♥ My Sweet Basil ♥
It's a very good thing there is no law against killing plants or I would ber serving several life sentences. It's not that I want to kill them, but I kill them with good intentions. I do read all the instructions on how to care for them and try my best to follow through, but it always ends the same way . . . dead plants.
I have never been able to keep a plant a live for as long as I can remember. My failed attempts over recent years have been French lavender plants. I absolutely love the smell of French lavender and so my brother surprised me (a couple of different times) with a beautiful plant he found at a local nursery. I did my homework and found out all I needed to know. However, in due time they withered away leaving me sad and disappointed. I feel I have a "black thumb." It's a shame though, because my father was a farmer in Italy and everything he touched grew like Jack's beanstalk. Obviously I didn't inherit any talent from him in this department.
I think my main problem---no, I know my main problem is overwatering my plants. Hell, I even killed a couple of cactus plants, somrthing that I thought was impossible. I have a black thumb. Nothing in the plant kingdom is safe if I am responsible for it. Which is why I am a little worried now.
For the past couple of years I have wanted to get myself a nice basil plant. I love basil in my sauce and I always pay too much money at the vegetable store for a couple of sprigs. In any case, whenever I thought about it it was already too late in the season to find a plant. But this year I spotted one at Home Depot and in fact bought two of them, figuring if I killed one the other might survive. I've had them just a week and they were doing well. This morning, as I was preparing breakfast, I gave them each just a little water. The top of the soil felt dry. Then I went about my business until I heard my husband say, "Something is happening here." I went over to the counter and there was a nice big running puddle of black water on the counter running from one of the pots. Of course it managed to hit my pad filled with "to do" lists and soaked all the pages. I filled several paper towels . . . using Bounty, the quicker, picker-upper, and then tipped them to the side as more and more water spilled out. I don't know how many paper towels I filled, but I swear, as God is my witness, I did not add that much water to these plants. Anyway, I got out all I could and a roll of paper towels later, maybe they will be dry enough to survive.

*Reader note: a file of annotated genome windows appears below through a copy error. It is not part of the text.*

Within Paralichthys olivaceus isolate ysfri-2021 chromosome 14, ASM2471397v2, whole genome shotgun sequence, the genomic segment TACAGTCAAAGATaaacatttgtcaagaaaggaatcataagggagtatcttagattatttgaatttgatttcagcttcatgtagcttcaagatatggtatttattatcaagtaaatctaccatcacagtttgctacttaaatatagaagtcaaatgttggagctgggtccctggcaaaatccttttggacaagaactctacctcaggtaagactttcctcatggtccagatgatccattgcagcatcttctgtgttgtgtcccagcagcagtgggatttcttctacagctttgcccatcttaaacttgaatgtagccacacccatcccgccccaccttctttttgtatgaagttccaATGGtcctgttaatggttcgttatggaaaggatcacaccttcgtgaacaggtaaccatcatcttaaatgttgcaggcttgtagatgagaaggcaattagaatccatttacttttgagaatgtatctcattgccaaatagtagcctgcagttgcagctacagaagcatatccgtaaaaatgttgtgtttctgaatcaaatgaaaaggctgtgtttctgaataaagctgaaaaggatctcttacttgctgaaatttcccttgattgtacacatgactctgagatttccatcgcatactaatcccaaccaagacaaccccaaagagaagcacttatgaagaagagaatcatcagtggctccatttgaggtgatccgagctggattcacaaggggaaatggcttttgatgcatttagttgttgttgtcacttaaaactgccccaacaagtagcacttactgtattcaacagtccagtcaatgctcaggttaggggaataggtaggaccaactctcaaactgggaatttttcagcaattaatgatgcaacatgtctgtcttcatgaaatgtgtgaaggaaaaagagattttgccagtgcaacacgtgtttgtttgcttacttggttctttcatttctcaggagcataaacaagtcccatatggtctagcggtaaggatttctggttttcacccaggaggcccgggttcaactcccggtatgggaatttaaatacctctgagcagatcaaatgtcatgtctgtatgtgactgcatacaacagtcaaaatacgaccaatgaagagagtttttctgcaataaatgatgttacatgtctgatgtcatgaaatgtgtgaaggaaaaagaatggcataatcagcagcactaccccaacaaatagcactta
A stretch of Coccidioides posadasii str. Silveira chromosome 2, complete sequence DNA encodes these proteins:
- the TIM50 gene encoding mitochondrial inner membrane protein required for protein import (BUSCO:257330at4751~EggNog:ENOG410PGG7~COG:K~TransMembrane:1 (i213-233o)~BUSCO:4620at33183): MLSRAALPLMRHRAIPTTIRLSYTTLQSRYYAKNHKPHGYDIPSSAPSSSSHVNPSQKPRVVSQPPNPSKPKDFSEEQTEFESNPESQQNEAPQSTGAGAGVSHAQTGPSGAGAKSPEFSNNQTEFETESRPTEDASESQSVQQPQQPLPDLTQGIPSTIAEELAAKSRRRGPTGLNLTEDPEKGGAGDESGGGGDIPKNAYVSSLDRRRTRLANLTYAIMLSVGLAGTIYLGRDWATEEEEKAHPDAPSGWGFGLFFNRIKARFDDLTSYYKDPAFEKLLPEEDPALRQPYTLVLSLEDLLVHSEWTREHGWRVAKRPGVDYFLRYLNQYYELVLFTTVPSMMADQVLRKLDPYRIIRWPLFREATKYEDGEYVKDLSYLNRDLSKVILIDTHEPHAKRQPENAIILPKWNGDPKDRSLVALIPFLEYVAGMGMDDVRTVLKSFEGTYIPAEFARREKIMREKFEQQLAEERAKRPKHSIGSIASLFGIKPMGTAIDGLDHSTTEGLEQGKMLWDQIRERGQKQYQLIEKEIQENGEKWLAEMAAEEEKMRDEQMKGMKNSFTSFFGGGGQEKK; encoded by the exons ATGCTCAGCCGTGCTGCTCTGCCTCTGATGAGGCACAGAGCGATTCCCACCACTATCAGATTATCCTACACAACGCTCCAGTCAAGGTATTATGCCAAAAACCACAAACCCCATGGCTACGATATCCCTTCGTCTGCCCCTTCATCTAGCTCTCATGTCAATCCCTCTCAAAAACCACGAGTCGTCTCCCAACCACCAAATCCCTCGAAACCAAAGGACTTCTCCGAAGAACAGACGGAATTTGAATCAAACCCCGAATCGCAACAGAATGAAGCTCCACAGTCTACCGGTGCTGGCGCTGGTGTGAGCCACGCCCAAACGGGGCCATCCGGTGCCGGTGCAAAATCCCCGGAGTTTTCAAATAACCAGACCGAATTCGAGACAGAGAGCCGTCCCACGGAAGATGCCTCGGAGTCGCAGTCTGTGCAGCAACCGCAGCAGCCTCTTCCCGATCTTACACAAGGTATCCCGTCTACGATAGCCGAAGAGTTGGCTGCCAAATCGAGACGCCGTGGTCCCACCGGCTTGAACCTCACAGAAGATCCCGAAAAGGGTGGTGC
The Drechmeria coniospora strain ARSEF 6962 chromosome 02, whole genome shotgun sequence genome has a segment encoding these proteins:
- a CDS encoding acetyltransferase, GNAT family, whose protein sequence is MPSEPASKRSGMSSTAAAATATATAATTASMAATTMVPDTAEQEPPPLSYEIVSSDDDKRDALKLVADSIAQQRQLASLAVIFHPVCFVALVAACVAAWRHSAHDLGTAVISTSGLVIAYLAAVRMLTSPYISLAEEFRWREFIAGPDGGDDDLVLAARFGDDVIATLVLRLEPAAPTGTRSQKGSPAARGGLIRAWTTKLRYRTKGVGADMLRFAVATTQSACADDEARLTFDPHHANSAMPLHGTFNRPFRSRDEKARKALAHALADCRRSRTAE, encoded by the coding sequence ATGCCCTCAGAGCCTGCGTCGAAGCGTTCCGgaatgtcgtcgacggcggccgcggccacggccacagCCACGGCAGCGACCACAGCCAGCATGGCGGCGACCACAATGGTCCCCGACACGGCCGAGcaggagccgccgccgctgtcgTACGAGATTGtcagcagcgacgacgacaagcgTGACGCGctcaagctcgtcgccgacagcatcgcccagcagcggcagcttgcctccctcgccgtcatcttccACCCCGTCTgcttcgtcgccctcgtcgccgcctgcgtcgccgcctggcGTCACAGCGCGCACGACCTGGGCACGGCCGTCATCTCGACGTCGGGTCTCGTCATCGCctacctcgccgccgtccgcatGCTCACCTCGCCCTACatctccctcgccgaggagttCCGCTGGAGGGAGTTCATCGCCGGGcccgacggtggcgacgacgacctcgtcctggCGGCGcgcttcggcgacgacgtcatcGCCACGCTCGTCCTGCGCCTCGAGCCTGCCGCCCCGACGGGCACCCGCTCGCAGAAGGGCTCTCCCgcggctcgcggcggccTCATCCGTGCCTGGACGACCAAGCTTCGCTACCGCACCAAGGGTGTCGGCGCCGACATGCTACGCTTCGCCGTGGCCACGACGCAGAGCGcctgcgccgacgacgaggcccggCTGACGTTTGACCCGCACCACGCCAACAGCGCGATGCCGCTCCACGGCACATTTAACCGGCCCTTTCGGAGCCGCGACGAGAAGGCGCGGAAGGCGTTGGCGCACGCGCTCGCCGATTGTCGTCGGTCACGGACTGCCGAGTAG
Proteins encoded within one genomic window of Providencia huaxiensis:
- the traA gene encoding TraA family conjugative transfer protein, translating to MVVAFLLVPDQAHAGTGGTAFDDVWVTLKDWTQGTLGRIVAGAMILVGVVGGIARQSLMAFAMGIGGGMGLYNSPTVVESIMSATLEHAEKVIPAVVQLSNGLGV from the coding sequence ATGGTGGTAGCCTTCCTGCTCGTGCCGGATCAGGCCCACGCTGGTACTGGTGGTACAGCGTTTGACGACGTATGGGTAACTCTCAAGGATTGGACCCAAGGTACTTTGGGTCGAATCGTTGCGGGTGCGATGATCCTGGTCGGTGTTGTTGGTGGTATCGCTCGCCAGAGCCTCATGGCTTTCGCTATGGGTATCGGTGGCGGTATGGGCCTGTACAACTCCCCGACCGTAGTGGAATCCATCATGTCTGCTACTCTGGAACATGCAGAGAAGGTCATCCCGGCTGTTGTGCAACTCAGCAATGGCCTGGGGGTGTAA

Two of the 9 planters that will go up on the wall
Now I also bought 18 thriving hosta plants for the front of the house. Friends tell me they are virtually impossible to kill. That remains to be seen. As much as I admited my guilty past crimes, they don't see the ruthless plant murderer in me. I didn't tell them I even killed cacti, who would believe it? I plan to leave the hostas to the care of Mother Nature. If it rains they will get fed and if not I will not interfere unless they look wilted. I also have two azaleas out there now too. They are a nice size and healthy looking right now. I got Miracle grow potting soil because it will take a miracle to keep them alive as long as I am around.
The doomed Azaleas
If my basil survives I am going to freeze some leaves a few at a time. My mother used to wash them, dry them and package them in plastic wrap by portions. Then, when she made sauce she would add a package and they were as good as fresh. Come to think of it, I better start taking off a few leaves now, while they are beautiful and fragrant, and freeze them before I have nothing at all to show for all my well intentioned ways. It's the curse of the "black thumb" that keeps me for having anything that grows in dirt. By the way, does anyone know how I should pick off leaves without killing them?